The great Russian landscape painter Isaak Levitan depicted in spring, on one of his most famous paintings “Spring: Great Water,” a spring flood, when the river came out of the banks and flooded a small grove, field and village. Most of the canvas is occupied by water, its even and clean surface, in which one can see the reflection of the sky and white clouds. Birches, spruce and some old mighty tree stand out from the water. All the trees are still bare, they do not have foliage, because the spring has just begun. They are thin and look defenseless, their trunks and branches are also reflected in the water.
On the left there is a yellow strip of earth, it contrasts beautifully with the blue water and as if shows that the water is not unlimited. In the depth of the picture you can distinguish flooded houses and a steep high bank.
The picture is full of light, the sun shines brightly, causing the trees to cast dark shadows. The sky is written in light blue tones. This creates a sense of spring. It seems that the sun is also baking your back. You can touch the calm surface of cold water and breathe in full spring air, filled with the unique aroma of the awakening nature. It’s still cool, but every day it will be warmer and warmer.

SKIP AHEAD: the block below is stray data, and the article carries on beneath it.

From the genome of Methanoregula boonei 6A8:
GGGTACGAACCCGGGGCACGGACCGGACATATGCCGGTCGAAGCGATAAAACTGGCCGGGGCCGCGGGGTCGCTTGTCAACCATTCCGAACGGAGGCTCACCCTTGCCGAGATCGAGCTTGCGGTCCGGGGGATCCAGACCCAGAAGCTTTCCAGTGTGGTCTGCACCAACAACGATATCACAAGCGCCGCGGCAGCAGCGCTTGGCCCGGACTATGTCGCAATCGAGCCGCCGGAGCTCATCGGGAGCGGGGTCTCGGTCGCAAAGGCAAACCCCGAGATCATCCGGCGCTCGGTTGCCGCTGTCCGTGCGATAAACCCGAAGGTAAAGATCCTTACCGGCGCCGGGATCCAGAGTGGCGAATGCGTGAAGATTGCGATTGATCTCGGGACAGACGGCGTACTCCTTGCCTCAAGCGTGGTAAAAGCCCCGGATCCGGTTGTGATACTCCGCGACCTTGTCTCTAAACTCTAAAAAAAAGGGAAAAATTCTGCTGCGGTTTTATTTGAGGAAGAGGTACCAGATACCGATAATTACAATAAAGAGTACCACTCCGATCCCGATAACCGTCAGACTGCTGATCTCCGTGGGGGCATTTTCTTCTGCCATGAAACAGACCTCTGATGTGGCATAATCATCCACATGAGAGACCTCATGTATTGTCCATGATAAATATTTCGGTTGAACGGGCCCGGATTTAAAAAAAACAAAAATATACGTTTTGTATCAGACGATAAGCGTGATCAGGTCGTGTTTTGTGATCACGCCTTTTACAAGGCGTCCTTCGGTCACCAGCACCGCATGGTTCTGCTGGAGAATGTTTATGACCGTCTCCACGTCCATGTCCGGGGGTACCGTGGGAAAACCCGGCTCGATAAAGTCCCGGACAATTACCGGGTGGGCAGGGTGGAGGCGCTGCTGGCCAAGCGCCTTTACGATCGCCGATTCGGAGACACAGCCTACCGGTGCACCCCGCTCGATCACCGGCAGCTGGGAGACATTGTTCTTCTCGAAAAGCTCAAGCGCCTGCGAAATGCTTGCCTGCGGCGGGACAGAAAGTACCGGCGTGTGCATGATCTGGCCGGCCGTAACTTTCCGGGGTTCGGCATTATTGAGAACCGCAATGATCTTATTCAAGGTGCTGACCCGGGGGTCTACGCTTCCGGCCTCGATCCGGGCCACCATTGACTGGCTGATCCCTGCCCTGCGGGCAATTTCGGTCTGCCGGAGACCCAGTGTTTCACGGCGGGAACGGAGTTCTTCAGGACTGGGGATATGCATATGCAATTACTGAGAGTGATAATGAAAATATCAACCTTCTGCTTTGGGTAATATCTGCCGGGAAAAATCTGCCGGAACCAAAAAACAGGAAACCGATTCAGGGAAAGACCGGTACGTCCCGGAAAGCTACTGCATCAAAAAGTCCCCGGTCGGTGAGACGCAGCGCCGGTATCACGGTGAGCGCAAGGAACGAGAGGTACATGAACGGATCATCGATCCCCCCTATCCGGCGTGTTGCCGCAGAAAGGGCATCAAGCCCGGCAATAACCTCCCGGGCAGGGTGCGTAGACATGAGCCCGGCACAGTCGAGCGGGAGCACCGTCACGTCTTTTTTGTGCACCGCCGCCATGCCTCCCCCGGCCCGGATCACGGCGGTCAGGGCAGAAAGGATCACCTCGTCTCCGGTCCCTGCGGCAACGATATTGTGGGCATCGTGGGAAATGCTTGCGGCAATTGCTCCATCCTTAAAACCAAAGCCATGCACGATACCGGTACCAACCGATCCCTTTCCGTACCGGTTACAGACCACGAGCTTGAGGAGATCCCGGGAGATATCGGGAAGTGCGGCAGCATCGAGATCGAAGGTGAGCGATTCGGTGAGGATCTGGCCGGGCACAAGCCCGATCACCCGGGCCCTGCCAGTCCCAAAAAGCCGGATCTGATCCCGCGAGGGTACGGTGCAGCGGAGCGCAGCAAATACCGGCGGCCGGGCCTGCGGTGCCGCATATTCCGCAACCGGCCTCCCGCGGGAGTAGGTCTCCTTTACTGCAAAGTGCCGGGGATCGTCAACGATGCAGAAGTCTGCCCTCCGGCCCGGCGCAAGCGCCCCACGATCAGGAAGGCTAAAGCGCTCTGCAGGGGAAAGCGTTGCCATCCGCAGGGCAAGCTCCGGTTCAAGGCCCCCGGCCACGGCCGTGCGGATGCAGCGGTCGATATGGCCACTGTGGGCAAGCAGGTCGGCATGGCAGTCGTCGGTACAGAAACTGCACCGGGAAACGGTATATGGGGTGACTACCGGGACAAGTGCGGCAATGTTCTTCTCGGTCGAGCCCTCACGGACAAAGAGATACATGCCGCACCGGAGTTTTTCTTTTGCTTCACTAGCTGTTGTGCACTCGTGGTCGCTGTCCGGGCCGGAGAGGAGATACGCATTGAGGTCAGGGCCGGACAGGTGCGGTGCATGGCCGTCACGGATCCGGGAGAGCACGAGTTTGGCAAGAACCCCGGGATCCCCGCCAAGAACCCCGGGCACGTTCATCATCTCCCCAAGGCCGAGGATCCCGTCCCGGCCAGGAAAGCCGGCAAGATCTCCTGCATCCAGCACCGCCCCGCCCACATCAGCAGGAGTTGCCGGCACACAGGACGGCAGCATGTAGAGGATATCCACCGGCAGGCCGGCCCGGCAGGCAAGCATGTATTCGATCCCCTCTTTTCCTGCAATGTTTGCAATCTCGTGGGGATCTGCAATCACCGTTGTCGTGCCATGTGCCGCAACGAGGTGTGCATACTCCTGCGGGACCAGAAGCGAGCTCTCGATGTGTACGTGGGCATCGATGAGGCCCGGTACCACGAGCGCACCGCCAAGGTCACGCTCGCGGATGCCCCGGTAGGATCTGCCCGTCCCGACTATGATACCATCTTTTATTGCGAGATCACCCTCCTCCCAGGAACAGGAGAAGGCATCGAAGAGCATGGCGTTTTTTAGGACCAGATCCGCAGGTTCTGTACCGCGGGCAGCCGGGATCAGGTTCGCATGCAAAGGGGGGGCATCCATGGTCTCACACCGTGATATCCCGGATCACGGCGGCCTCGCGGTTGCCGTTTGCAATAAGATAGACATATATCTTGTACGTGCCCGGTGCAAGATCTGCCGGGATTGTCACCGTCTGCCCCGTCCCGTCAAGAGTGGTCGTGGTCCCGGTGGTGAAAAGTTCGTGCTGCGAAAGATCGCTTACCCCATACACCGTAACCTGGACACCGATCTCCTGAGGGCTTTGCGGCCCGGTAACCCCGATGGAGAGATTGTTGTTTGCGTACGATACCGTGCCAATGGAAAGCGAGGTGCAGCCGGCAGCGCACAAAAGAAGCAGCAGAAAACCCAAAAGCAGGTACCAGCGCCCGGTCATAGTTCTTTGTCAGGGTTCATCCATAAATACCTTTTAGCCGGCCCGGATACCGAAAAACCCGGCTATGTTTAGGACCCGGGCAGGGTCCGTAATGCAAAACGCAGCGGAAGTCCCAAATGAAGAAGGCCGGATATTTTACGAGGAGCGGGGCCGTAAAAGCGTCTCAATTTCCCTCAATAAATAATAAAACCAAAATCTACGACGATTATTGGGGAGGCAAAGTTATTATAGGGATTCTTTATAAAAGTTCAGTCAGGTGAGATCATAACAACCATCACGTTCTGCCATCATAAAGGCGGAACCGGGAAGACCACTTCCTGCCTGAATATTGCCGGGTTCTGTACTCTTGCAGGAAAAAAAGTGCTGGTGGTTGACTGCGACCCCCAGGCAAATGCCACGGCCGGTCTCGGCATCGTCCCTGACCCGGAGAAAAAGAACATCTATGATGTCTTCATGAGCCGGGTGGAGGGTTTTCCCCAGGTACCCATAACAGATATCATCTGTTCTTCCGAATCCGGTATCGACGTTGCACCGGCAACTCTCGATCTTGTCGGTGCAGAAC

Also on the left is an old boat, which someone left here. Perhaps it was a long time ago, and she was no longer destined to sail. Or maybe the owner sailed on it from the flooded village houses.
Immediately noticeable that the artist filled his picture with an incredible love for nature, he managed to convey to the viewer the beauty and touchingness of this early period. Previously, I could not imagine what a seemingly unremarkable event, like a flood, can look so romantic and spiritual. Thanks to this picture, I also felt awe in our nature and in all its manifestations. After all, in everyday life, we often do not notice this beauty.